By Dan Morgan- Dan is a special correspondent of The Washington Post and a Transatlantic Fellow at the German Marshall Fund of the United States. “Analysis from Washington” is posted exclusively at FarmPolicy.com.
Congresswoman Nancy Pelosi gave up her seat on the Appropriations Committee when she became Speaker of the House, but she took the panel’s legendary deal-making culture with her.
An extraordinary late-night bout of concessions to key lawmakers and groups, necessitated by an unexpected en masse defection of Republicans, rescued the farm bill.
But there could be a price to pay down the line.
Supporters of major reform of the agricultural subsidy system are the least of Pelosi’s worries.
Rep. Ron Kind’s reform proposal managed to garner only 117 votes after the bill had been loaded with funds for black farmers, the fruit and vegetable industry, food stamps, Chesapeake Bay restoration and conservation programs.
Pelosi, a closet reformer herself, voted against his amendment, but heaped praise on him after the decisive defeat. She said Kind had exercised “exceptional leadership”, and deserved credit for the fact that the bill “looks quite different than it would have without his brilliant advocacy.”
That was a subtle pitch to the reform faction to stick with the party on the final vote. Most (though not Kind) did.
The more serious threat to the handiwork of Pelosi and farm state lawmakers lies elsewhere.
For example, some on Chairman John Dingell’s Energy and Commerce Committee felt blindsided by air quality provisions in the final bill. Staffers pored through unfamiliar tomes on agricultural law after they learned late in the game that the measure contained a new provision allowing California farmers to use funds in the Environmental Quality Incentive Program to meet state and local clean air rules. EQIP has been mainly a clean water program. Air quality is firmly under the jurisdiction of Dingell, who didn’t earn his nickname “Big John” by demurring to turf raids by other committees.
The big losers in closed-door deal making that went on in Pelosi’s office until the wee hours last Thursday morning were the oil and gas industry and the crop insurance industry. Their lobbyists were caught short, but there is plenty of time for them to regroup as the bill goes to the Senate and then to a final House-Senate conference.
Both industries were hit with billions of dollars in new fees and slashed subsidies to pay for major concessions to urban liberals and the Black Caucus on nutrition programs, and settlement of discrimination claims filed by black farmers against USDA.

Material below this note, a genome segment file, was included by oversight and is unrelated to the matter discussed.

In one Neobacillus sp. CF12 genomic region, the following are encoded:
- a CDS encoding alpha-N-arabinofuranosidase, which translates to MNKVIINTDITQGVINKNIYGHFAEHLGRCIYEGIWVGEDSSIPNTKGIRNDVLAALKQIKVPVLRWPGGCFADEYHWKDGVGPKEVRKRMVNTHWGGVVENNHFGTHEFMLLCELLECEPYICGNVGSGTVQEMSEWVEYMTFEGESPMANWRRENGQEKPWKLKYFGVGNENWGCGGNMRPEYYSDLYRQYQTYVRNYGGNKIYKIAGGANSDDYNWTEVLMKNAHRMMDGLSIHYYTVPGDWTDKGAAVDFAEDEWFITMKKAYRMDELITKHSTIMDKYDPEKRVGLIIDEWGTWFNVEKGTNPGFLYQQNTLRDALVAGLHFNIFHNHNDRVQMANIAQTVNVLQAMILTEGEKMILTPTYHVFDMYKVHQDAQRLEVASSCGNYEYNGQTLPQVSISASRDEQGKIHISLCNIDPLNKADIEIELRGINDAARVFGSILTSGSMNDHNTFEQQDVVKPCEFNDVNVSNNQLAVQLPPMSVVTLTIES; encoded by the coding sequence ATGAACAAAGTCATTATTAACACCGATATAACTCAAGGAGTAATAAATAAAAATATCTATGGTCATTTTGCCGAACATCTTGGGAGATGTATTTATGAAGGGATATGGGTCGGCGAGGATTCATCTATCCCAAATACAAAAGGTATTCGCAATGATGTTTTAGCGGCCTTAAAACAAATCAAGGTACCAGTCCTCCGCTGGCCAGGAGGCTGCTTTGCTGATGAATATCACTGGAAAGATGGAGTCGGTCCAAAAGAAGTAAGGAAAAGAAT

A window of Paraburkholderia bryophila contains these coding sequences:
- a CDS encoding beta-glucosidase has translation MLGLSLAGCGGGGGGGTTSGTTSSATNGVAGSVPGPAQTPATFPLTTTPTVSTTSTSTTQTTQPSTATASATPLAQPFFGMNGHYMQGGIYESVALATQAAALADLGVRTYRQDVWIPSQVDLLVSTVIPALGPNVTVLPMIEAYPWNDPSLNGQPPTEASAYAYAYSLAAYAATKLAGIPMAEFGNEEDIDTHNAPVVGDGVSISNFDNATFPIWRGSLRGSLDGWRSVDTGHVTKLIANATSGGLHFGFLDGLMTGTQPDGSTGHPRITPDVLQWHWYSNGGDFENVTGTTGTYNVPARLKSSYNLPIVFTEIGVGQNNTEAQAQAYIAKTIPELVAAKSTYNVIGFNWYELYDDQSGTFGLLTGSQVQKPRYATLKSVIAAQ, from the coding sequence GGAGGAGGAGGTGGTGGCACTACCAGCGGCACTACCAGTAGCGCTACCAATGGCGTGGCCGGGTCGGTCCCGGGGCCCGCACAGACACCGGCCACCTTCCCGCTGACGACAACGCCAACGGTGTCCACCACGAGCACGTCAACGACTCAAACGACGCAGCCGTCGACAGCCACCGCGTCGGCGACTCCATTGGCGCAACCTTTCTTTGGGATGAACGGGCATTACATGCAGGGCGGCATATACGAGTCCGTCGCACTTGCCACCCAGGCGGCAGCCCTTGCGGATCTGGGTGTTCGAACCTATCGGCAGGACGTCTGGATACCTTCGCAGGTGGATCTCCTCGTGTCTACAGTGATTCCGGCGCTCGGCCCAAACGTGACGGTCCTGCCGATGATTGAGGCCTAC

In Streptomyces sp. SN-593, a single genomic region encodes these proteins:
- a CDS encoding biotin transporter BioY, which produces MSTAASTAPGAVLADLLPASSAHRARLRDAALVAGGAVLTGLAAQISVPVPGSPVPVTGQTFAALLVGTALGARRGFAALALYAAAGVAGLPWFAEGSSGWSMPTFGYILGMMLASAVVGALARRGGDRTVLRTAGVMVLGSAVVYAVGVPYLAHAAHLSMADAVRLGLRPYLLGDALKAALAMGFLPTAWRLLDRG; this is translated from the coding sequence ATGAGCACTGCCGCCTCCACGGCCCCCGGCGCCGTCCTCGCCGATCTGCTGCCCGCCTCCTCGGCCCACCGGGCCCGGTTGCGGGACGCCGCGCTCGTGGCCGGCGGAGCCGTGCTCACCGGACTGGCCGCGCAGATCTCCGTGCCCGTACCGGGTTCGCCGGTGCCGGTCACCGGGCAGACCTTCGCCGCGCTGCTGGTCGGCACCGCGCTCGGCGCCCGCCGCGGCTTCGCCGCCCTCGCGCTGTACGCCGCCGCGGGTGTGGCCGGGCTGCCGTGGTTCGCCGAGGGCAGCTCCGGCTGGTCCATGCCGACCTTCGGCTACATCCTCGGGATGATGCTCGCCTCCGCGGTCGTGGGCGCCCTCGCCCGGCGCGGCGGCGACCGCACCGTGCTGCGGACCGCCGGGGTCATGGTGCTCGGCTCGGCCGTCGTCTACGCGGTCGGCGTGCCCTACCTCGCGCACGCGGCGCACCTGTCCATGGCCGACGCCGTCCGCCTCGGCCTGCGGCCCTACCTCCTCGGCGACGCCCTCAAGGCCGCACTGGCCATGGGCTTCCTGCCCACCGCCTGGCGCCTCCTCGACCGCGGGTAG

In the small hours, Pelosi, Congresswoman Rose DeLauro (chairwoman of the agriculture panel on House Appropriations) and Rep. James McGovern hammered out an agreement to provide $840 million for the McGovern-Dole law, which funds food for school children abroad. House Agriculture Committee Chairman Collin Peterson was not in the room, but on the phone.
To offset the costs, Pelosi agreed to further reduce the federal share of administrative costs of private crop insurance companies from 22.5 percent to 21.6 percent –saving nearly $1 billion over a decade.
No one was more surprised in the morning than Mike McLeod, a former Senate Agriculture Committee hand who now is chief counsel of the American Association of Crop Insurers. McLeod thought he had a deal to cut the payments less severely.
“The industry reluctantly supported that but we cannot support this,” said McLeod.
The industry has a bad reputation on Capitol Hill right now because of runaway profits over the last several years even as federal payments and subsidies to the industry have risen. (One amendment, which was defeated, would have cut federal payments far deeper.) But there are thousands of crop insurance agents all over the country; they are well organized; many are themselves farmers, and they will make themselves heard in coming weeks.
Pelosi had real problems, to be sure. By closing a loophole (Republicans called it a tax increase) on taxation of U.S. subsidiaries of foreign companies, Democrat leaders saved $7.5 billion over 10 years. But that left them well short of the $10.8 billion needed to update the food stamp program.
By the end of Thursday night, new fees on the oil and gas industry had been set, freeing up $6.125 billion over 10 years.
Democratic leaders agreed on new “conservation fees” on deepwater oil and gas wells in the Gulf of Mexico, and repealed royalty relief for ultra deep-water wells on the Outer Continental Shelf and Alaska. The Interior Secretary would be authorized to modiy the terms of leases in Alaska.
The final budget rejiggering got so complicated that as things now stand, the Secretary of Interior will have jurisdiction over federal payments to crop insurance companies between 2012 and 2017.
How much of this budgetary maneuvering will stand in the Senate is anybody’s guess. The top Democrat and Republican on the Senate Finance Committee, Max Baucus and Charles Grassley, are strong advocates of farm programs, but it isn’t clear whether they (and other committees of jurisdiction) will spring for the offsets engineered by Pelosi.
Meanwhile, the business community is unhappy with the action taken against U.S. subsidiaries, arguing that it would deter foreign investment and cost jobs. And the final product does nothing to move forward the Doha Round of global trade negotiations in which business has a stake.
The Business Roundtable and the U.S. Chamber of Commerce won’t be convinced to support the farm bill by improvements in the food stamp program or more money to protect fragile grasslands. They want to see cotton subsidies cut, in order to get Doha moving again.
The farm bill has a ways to go.
By Dan Morgan